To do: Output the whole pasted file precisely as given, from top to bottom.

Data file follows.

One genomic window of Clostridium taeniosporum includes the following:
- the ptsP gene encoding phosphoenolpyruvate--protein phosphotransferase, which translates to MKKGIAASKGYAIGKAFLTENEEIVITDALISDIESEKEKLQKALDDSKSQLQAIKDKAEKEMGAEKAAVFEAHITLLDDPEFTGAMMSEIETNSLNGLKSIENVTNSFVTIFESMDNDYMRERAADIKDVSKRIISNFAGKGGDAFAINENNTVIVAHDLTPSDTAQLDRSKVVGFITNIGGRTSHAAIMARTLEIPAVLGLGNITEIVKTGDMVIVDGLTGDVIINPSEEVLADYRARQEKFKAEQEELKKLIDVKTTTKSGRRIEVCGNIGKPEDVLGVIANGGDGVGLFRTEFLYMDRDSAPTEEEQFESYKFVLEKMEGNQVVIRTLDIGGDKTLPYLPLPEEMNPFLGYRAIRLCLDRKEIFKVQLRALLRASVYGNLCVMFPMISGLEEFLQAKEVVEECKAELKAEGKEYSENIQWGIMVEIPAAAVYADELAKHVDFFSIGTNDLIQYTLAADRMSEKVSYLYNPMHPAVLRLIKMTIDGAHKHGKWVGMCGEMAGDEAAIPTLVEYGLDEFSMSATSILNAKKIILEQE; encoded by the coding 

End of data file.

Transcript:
One genomic window of Clostridium taeniosporum includes the following:
- the ptsP gene encoding phosphoenolpyruvate--protein phosphotransferase, which translates to MKKGIAASKGYAIGKAFLTENEEIVITDALISDIESEKEKLQKALDDSKSQLQAIKDKAEKEMGAEKAAVFEAHITLLDDPEFTGAMMSEIETNSLNGLKSIENVTNSFVTIFESMDNDYMRERAADIKDVSKRIISNFAGKGGDAFAINENNTVIVAHDLTPSDTAQLDRSKVVGFITNIGGRTSHAAIMARTLEIPAVLGLGNITEIVKTGDMVIVDGLTGDVIINPSEEVLADYRARQEKFKAEQEELKKLIDVKTTTKSGRRIEVCGNIGKPEDVLGVIANGGDGVGLFRTEFLYMDRDSAPTEEEQFESYKFVLEKMEGNQVVIRTLDIGGDKTLPYLPLPEEMNPFLGYRAIRLCLDRKEIFKVQLRALLRASVYGNLCVMFPMISGLEEFLQAKEVVEECKAELKAEGKEYSENIQWGIMVEIPAAAVYADELAKHVDFFSIGTNDLIQYTLAADRMSEKVSYLYNPMHPAVLRLIKMTIDGAHKHGKWVGMCGEMAGDEAAIPTLVEYGLDEFSMSATSILNAKKIILEQE; encoded by the coding 